Architecture and usage question

Architecture and usage question

Hi all,

I've started experimenting with the Media SDK and comparing results between an i7-860 and i7-2600, and while I'm getting a good speedup with the Sandy Bridge CPU (about 2x), I have some basic questions about what's going on under the hood.

1) Is there a difference between the AVX instruction set and the new enc/dec capability of Sandy Bridge? At first I thought they were the same thing, but after reading many discussions and watching some of the Intel intro videos, it sounds like the enc/dec which the Media SDK hooks into is a coprocessor (or SOC?) with a high-level interface, while AVX is a new instruction set. Is this correct?

2) At first I was not able to run the sample AVC encoder with the -hw flag on the i7-2600. After installing the latest graphics drivers the -hw flag worked. At this point where is the dividing line between the CPU and GPU? Is GPU functionality now embedded in the Sandy Bridge CPU, is the GPU using some functionality from the CPU, or is the enc/dec functionality in Sandy Bridge really part of a separate Intel GPU? Since the Media SDK is targeting Intel GPUs, I'm a bit confused as to how it really works with Sandy Bridge.

3) When I run the sample encoder application on the i7-2600 (without the -hw flag) it runs about twice as fast as on the i7-860. Is this software level using the AVX instruction set? When I run with the -hw flag (on the i7-2600), I see no timing difference (against non -hw on the i7-2600). Is this expected?

4) When the Media SDK is being run in SW mode, is it being redirected to IPP calls?

5) I guess it comes down to, what is SW vs. HW implementation in the Media SDK on Sandy Bridge? Is SW using IPP (and with it AVX instructions) while HW is using this new dedicated enc/dec "thing" which exists on the CPU/GPU?

I'm sure I will get some very useful links to diagrams and overviews about Sandy Bridge in response, but if I could also get answers to the specific questions I asked, I'd really appreciate it - I think it will also help me to better interpret the links I receive :).


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Hi Peter,

Please see answers below, I hope these help in understanding the the capabilities of Intel Media SDK and2nd generation Intel Core processor family.

1)Sandy Bridge (2nd generation Intel Core processor family) supports HW encode and decode using dedicated HW blocks (part of the on-chip GPU).

Intel AVX provides SIMD extentions accelerating processor execution on instruction level.You can find more details/samples/references on Intel AVX here:

The GPU and the processor cores are located on the same chip butGPU HW encode/decode blocks are not connected to Intel AVX instruction set and do not share resources except indirectly due toshared cache and memory controller. The GPU and processor also share TDP.

2)See above.

Regarding using Intel Media SDK:
- If HW encode/decode is selected as the target the HW blocks will be used to accelerate the workload.
- If SW encode/decode is explicity selected then pure SW implementation of the codec will be used.

3)Clear performance comparison between platforms using the Intel Media SDK samples is tricky. The measured performance will depend on theplatform configuration such amount of memory, storage device speed (SSD/HD), clock frequency etc.Aside from that, the performance will vary greatly depending on encode target (MPEG2, H.264), quality setting, resolution etc.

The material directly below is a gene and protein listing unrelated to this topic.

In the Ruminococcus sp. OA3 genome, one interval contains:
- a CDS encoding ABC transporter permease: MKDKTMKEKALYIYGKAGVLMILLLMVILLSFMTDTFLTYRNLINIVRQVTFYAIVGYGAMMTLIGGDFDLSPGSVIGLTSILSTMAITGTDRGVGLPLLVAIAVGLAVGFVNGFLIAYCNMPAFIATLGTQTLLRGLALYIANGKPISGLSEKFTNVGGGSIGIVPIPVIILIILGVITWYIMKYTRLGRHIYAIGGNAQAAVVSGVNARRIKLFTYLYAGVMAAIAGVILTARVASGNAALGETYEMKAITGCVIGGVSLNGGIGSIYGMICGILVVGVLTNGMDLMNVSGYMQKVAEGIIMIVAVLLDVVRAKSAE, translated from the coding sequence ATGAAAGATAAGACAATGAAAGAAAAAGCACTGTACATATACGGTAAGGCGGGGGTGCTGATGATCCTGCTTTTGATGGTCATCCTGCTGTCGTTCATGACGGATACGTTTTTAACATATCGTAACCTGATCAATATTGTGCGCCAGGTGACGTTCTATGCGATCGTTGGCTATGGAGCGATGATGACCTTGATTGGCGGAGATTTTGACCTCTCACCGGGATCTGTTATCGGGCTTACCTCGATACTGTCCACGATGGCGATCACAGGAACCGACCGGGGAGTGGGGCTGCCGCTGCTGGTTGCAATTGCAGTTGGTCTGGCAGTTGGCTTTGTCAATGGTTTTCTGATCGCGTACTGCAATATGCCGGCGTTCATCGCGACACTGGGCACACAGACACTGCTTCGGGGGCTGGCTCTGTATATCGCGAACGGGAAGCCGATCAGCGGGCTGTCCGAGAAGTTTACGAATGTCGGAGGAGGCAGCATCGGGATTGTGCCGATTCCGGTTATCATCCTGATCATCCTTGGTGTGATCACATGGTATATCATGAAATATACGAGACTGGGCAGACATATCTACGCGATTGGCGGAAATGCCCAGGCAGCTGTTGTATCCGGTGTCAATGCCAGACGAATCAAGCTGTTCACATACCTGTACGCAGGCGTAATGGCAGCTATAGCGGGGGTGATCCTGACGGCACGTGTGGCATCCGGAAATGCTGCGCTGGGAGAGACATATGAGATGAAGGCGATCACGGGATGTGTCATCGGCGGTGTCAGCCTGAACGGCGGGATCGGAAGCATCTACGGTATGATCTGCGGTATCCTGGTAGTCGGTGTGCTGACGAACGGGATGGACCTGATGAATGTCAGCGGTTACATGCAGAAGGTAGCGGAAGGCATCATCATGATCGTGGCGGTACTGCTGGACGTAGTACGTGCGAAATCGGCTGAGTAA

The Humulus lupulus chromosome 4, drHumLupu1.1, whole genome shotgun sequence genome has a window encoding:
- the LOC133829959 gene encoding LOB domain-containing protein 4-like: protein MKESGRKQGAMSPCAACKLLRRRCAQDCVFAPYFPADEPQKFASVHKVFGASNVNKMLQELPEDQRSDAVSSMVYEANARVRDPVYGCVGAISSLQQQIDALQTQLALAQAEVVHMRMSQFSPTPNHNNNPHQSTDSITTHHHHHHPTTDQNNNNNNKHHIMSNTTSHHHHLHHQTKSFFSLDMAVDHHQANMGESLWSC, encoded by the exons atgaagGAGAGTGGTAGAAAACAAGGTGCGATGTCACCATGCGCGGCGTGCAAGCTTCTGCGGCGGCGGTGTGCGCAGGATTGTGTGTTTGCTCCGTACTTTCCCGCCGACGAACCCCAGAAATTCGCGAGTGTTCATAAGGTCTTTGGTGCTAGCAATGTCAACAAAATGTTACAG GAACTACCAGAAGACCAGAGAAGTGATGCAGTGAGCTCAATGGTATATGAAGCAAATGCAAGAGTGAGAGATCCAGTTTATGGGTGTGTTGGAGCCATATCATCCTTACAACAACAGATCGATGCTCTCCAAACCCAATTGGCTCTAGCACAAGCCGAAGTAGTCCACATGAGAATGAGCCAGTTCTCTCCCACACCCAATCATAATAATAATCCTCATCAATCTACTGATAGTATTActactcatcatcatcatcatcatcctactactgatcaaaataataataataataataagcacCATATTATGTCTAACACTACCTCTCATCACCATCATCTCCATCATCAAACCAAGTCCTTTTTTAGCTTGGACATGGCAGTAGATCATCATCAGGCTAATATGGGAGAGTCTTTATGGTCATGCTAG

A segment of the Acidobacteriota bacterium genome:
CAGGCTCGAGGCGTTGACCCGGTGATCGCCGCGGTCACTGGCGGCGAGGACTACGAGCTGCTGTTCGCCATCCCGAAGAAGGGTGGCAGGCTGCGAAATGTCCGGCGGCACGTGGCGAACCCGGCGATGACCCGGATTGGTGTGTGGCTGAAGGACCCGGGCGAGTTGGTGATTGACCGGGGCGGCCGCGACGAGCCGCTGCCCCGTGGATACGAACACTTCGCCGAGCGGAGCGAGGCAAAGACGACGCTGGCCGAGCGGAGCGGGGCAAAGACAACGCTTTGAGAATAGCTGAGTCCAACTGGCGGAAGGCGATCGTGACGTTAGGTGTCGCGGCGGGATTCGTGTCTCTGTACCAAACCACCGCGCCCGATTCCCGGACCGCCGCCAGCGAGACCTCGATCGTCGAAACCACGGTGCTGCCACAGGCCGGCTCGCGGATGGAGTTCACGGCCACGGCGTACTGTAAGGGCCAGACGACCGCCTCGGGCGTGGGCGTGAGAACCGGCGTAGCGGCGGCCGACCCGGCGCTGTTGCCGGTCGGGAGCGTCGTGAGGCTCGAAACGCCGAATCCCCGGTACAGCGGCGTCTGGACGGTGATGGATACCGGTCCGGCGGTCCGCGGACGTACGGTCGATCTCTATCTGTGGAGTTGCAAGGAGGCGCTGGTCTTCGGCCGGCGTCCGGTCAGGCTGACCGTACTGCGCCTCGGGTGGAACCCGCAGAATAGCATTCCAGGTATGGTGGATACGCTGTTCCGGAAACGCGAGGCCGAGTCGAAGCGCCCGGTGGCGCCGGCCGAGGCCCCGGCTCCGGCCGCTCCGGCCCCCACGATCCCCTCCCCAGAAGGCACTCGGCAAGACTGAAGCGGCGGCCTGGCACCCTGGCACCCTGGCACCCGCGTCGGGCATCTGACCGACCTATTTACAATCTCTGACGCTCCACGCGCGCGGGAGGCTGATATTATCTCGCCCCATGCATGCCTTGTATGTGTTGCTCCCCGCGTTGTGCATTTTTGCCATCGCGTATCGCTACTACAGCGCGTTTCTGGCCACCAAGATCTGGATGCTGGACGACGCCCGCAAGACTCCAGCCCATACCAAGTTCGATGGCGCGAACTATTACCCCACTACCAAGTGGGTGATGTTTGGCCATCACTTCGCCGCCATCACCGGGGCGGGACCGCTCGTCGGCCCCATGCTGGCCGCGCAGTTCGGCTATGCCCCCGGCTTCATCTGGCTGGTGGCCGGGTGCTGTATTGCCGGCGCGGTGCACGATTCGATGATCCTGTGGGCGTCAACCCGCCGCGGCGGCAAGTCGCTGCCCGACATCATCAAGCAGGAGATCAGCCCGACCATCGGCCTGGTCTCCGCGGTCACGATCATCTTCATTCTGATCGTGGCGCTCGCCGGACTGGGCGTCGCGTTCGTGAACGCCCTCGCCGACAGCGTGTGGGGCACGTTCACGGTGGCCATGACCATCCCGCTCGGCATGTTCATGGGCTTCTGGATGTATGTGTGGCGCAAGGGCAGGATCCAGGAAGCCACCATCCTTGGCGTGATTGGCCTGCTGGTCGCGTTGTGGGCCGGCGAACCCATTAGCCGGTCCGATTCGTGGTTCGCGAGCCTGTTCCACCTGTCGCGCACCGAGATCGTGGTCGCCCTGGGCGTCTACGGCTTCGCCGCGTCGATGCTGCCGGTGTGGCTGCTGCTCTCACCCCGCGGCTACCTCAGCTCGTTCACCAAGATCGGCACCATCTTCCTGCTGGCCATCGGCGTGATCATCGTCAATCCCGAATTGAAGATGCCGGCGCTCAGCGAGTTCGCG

Also note that for the case of sample_encode, raw yuv file is read from disk (a non CPU/GPU bottleneck)
As far as pure processor performance is concerned, due to architectural improvements in Sandy Bridge, it will comfortably outperform an older platforms.

4) Intel Media SDKSW codec implementation partially uses the Intel IPP library, which is optimized for AVX.

5)For further details on 2nd generation Intel Core processor family please refer to the links below:


Hi Petter,

Thank for for the detailed set of answers. I think I have a much better picture of what Sandy Bridge is now, but I have a couple of new questions based on your answers:

1) If the GPU core is on the CPU, is it possible to add a graphics board and still access the embedded enc/dec capability? Probably yes, but it's worth asking.

2) Is there a recommended way to profile encode performance? I was going to put a Sync call after the EncodeFrameAsync() call and time that, but that may unfairly include transfers (if there are any?) in the timing which may be overlapping with the async call.

3) Is any on-motherboard GPU functionality still on a separate chip, or is everything embedded in the CPU now?

4) From what I've read it sounds like the embedded GPU may have access to the L3 cache which should reduce PCI transfer overhead. Is this true?

Thanks again,


Hi Peter,

Please see answers below.

1) Yes, it is possible if the system supports "switchable graphics" feature. This enables the primary graphics device to be switched between the Sandy Bridge GPU and the discrete graphics card.Sandy Bridge GPU must be the primary GPU for Intel Media SDK to be able to use HW acceleration.

2) Sorry. We do not have any specific external recommendations on how to profile Intel Media SDK.

3) The GPU is fully integrated with the CPU and on the same chip (on2nd generation Intel Core family of processors).

4) Yes


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